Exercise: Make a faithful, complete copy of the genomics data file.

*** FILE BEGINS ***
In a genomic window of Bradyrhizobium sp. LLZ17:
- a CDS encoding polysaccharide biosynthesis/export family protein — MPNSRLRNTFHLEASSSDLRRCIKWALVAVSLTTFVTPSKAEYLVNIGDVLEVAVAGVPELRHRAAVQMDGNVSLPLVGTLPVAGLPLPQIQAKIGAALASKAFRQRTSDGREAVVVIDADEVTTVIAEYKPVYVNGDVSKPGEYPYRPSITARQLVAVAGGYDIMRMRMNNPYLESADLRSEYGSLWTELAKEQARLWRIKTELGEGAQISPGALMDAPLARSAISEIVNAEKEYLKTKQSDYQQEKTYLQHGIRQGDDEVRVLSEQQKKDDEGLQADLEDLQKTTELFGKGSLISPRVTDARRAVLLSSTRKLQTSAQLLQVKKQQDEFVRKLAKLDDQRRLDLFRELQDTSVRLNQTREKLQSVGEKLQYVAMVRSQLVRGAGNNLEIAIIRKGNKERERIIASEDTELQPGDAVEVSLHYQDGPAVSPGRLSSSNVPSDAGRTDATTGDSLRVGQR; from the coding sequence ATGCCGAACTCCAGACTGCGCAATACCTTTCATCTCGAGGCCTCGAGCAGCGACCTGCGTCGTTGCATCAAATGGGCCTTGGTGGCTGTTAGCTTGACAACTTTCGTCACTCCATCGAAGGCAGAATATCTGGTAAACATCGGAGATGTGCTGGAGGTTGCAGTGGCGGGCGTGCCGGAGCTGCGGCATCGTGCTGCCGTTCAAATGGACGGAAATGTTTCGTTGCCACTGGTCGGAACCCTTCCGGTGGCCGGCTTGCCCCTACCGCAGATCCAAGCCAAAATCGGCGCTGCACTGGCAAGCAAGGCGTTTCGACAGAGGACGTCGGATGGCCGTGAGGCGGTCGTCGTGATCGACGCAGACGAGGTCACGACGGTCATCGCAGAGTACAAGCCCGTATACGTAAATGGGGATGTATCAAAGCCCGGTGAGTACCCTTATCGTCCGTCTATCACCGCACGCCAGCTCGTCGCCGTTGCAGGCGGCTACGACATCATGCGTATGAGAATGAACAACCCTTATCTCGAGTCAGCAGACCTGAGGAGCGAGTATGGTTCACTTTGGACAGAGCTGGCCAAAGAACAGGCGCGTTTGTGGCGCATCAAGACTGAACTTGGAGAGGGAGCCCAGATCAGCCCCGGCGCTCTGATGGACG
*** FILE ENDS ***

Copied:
In a genomic window of Bradyrhizobium sp. LLZ17:
- a CDS encoding polysaccharide biosynthesis/export family protein — MPNSRLRNTFHLEASSSDLRRCIKWALVAVSLTTFVTPSKAEYLVNIGDVLEVAVAGVPELRHRAAVQMDGNVSLPLVGTLPVAGLPLPQIQAKIGAALASKAFRQRTSDGREAVVVIDADEVTTVIAEYKPVYVNGDVSKPGEYPYRPSITARQLVAVAGGYDIMRMRMNNPYLESADLRSEYGSLWTELAKEQARLWRIKTELGEGAQISPGALMDAPLARSAISEIVNAEKEYLKTKQSDYQQEKTYLQHGIRQGDDEVRVLSEQQKKDDEGLQADLEDLQKTTELFGKGSLISPRVTDARRAVLLSSTRKLQTSAQLLQVKKQQDEFVRKLAKLDDQRRLDLFRELQDTSVRLNQTREKLQSVGEKLQYVAMVRSQLVRGAGNNLEIAIIRKGNKERERIIASEDTELQPGDAVEVSLHYQDGPAVSPGRLSSSNVPSDAGRTDATTGDSLRVGQR; from the coding sequence ATGCCGAACTCCAGACTGCGCAATACCTTTCATCTCGAGGCCTCGAGCAGCGACCTGCGTCGTTGCATCAAATGGGCCTTGGTGGCTGTTAGCTTGACAACTTTCGTCACTCCATCGAAGGCAGAATATCTGGTAAACATCGGAGATGTGCTGGAGGTTGCAGTGGCGGGCGTGCCGGAGCTGCGGCATCGTGCTGCCGTTCAAATGGACGGAAATGTTTCGTTGCCACTGGTCGGAACCCTTCCGGTGGCCGGCTTGCCCCTACCGCAGATCCAAGCCAAAATCGGCGCTGCACTGGCAAGCAAGGCGTTTCGACAGAGGACGTCGGATGGCCGTGAGGCGGTCGTCGTGATCGACGCAGACGAGGTCACGACGGTCATCGCAGAGTACAAGCCCGTATACGTAAATGGGGATGTATCAAAGCCCGGTGAGTACCCTTATCGTCCGTCTATCACCGCACGCCAGCTCGTCGCCGTTGCAGGCGGCTACGACATCATGCGTATGAGAATGAACAACCCTTATCTCGAGTCAGCAGACCTGAGGAGCGAGTATGGTTCACTTTGGACAGAGCTGGCCAAAGAACAGGCGCGTTTGTGGCGCATCAAGACTGAACTTGGAGAGGGAGCCCAGATCAGCCCCGGCGCTCTGATGGACG